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Category:    Home > Reviews > Science Fiction > Action > Disaster > The Day After Tomorrow (Blu-ray)

The Day After Tomorrow (Blu-ray)


Picture: A-     Sound: A-     Extras: C+     Film: C+



Despite being released only a few years after the events of 9/11, Roland Emmerich’s The Day After Tomorrow (2004) was a hit, though one that has not been discussed as often as you might think for the hit it was.  Why?  Because it is about a disaster caused by massive abuse of the environment, something that is being constantly censured by a complicit mainstream media, which actually became a focus of our previous coverage of the DVD-Video edition.  You can read that review at this link:




I actually reviewed the film in a whole different way upon its theatrical release for the Sprocket Guild website, a PDF you can access at this link:





So how does the film hold up?  Pretty good considering the digital effects are already a few years old, which is considered a lifetime for the usual generic nature of CG effects.  The digital wolves were embarrassing and bad to begin with.  They look really bad now.  Though the performance is far from his most challenging, Jake Gyllenhaal has gone on to become one of the most important actors in his generation and this film remains his biggest box office hit.  The film has a good supporting cast (including Ian Holm, Dennis Quaid (also credited as the lead) and Sela Ward among others and the script still has its amusing moments, though some thought is was too jokey for its own good.  So when all else fails, the Blu-ray comes down to the playback quality and this one is really impressive.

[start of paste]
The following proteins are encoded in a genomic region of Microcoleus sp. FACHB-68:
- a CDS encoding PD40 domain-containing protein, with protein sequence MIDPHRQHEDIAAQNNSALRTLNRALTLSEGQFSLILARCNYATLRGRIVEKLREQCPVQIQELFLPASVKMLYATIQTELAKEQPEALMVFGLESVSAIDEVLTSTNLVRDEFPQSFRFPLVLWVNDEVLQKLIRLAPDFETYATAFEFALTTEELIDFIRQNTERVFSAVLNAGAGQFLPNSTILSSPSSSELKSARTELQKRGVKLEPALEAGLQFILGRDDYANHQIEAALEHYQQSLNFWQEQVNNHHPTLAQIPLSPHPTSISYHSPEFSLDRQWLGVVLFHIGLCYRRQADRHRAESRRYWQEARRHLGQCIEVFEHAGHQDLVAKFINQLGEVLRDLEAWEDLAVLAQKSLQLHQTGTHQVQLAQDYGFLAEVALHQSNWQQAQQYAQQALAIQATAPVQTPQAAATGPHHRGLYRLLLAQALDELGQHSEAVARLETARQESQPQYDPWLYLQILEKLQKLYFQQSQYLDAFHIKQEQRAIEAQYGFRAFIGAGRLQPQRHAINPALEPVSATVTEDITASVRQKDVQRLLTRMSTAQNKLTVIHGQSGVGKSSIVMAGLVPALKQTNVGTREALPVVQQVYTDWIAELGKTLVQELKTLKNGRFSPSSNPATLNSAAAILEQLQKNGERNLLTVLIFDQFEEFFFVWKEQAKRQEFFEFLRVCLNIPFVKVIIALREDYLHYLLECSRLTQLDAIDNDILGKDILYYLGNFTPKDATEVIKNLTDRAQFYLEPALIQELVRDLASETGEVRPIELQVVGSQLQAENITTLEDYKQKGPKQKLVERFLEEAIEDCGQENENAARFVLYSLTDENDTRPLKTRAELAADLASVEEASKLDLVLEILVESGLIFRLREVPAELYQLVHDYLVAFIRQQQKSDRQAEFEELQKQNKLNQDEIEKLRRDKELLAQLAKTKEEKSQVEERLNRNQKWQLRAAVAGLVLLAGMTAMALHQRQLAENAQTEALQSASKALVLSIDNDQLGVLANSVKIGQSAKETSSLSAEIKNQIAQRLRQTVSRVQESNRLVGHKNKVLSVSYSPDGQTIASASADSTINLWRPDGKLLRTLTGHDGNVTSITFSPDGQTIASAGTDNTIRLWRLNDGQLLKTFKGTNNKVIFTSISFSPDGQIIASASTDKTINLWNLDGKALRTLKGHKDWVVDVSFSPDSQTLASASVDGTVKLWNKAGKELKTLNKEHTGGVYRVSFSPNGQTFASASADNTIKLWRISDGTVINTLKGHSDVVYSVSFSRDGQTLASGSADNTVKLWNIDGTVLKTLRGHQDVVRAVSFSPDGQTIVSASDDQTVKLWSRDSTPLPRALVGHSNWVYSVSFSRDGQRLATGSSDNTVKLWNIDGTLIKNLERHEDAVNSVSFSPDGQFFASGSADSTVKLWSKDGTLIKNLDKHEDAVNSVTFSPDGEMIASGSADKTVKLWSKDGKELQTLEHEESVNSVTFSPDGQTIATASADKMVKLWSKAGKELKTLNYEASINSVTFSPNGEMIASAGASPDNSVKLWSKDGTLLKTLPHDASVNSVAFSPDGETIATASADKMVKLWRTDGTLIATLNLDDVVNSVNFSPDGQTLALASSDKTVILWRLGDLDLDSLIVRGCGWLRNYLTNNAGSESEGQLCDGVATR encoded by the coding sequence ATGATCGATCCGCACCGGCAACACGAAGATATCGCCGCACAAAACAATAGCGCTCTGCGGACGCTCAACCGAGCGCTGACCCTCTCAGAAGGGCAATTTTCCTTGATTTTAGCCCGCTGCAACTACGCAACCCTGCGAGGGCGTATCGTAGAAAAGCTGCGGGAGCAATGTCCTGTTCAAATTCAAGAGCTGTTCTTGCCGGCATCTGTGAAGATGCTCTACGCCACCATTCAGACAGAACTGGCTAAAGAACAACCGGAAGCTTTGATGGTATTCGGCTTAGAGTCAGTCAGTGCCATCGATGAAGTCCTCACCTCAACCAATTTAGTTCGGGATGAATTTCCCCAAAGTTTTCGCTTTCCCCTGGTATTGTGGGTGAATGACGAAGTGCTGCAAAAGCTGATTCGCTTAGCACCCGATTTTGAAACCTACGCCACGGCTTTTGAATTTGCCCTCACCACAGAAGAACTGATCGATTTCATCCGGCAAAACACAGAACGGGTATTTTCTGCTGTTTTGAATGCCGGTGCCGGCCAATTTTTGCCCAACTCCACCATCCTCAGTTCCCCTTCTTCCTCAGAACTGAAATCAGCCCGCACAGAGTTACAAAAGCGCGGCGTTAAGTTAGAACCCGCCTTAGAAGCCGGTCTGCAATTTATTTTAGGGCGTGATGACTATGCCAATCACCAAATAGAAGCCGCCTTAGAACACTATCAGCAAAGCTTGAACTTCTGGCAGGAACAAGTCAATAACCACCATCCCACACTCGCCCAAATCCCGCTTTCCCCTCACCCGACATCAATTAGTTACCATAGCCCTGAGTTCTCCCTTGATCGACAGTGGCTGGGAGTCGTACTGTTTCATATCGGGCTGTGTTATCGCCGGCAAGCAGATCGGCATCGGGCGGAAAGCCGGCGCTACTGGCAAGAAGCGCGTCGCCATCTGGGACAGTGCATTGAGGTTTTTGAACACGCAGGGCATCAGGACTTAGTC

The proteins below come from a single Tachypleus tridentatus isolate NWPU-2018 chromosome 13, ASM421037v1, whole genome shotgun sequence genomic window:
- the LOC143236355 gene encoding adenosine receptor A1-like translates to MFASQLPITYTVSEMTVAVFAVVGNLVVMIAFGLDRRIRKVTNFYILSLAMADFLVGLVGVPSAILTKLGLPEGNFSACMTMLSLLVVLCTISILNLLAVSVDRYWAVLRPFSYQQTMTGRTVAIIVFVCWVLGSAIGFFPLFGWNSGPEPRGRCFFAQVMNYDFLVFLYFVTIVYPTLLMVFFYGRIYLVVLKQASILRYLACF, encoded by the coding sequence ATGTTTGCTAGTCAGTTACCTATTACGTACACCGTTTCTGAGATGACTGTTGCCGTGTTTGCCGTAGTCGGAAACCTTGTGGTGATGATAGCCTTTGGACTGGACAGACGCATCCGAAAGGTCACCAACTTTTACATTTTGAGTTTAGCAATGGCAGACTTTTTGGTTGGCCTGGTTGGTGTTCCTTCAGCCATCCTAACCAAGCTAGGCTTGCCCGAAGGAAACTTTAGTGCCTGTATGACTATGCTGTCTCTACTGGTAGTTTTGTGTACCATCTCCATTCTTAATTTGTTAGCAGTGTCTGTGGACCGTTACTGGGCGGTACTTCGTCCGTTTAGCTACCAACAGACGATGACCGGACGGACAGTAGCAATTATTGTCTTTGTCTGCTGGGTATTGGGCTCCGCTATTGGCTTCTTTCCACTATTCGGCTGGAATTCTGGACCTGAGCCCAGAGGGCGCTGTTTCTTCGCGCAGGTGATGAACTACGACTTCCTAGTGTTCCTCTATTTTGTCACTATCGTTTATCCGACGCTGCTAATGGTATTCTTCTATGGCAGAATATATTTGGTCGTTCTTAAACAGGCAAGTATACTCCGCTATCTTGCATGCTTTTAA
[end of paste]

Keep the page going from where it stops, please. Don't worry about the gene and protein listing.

The 1080p AVC @ 26 MBPS digital 2.35 X 1 digital High Definition image may have abundant digital work, but like the first two films in Disney’s Pirates franchise on Blu-ray, the sharpness, depth and color consistency carry more than enough weight to make this a top tier Action genre release.  That makes it also good enough to carry the digital effects, no matter how bad.


The DTS 5.1 mix on the DVD was impressive, but the DTS HD/MA (Master Audio lossless) is even richer, clearer, stronger, smoother and easily outperforming the lame Dolby Digital 5.1 French and Spanish tracks.  It also features the D-BOX Motion Control Systems signal that is a nice bonus for those who have the capacity.  The combination is demo quality typical of previous Emmerich films releases, including on Blu-ray, which you can read more about as follows at these links:





The Patriot




The extras are the same as the reviewed DVD and this is a 50 GB disc, needless to say.  This is the kind of Blu-ray that will show off the format on a fun level that we can all appreciate.



-   Nicholas Sheffo


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